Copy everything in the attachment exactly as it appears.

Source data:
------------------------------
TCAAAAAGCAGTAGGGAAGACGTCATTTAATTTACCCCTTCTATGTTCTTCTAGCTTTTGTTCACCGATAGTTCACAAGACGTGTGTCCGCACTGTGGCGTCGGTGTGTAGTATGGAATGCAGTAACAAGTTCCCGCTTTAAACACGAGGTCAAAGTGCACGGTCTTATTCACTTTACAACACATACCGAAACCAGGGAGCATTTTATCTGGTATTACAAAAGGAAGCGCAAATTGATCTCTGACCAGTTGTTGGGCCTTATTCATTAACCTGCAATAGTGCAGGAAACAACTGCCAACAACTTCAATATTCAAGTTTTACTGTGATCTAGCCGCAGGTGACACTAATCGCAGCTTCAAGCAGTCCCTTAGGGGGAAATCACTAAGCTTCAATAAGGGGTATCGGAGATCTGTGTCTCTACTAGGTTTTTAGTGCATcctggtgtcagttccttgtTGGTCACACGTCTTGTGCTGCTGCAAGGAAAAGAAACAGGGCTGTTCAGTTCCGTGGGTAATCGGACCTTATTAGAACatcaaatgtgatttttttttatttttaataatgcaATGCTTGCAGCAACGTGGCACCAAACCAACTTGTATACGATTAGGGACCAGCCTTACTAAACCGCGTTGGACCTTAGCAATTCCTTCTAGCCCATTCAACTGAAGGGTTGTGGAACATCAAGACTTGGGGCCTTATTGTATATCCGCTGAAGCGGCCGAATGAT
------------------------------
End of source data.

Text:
TCAAAAAGCAGTAGGGAAGACGTCATTTAATTTACCCCTTCTATGTTCTTCTAGCTTTTGTTCACCGATAGTTCACAAGACGTGTGTCCGCACTGTGGCGTCGGTGTGTAGTATGGAATGCAGTAACAAGTTCCCGCTTTAAACACGAGGTCAAAGTGCACGGTCTTATTCACTTTACAACACATACCGAAACCAGGGAGCATTTTATCTGGTATTACAAAAGGAAGCGCAAATTGATCTCTGACCAGTTGTTGGGCCTTATTCATTAACCTGCAATAGTGCAGGAAACAACTGCCAACAACTTCAATATTCAAGTTTTACTGTGATCTAGCCGCAGGTGACACTAATCGCAGCTTCAAGCAGTCCCTTAGGGGGAAATCACTAAGCTTCAATAAGGGGTATCGGAGATCTGTGTCTCTACTAGGTTTTTAGTGCATcctggtgtcagttccttgtTGGTCACACGTCTTGTGCTGCTGCAAGGAAAAGAAACAGGGCTGTTCAGTTCCGTGGGTAATCGGACCTTATTAGAACatcaaatgtgatttttttttatttttaataatgcaATGCTTGCAGCAACGTGGCACCAAACCAACTTGTATACGATTAGGGACCAGCCTTACTAAACCGCGTTGGACCTTAGCAATTCCTTCTAGCCCATTCAACTGAAGGGTTGTGGAACATCAAGACTTGGGGCCTTATTGTATATCCGCTGAAGCGGCCGAATGAT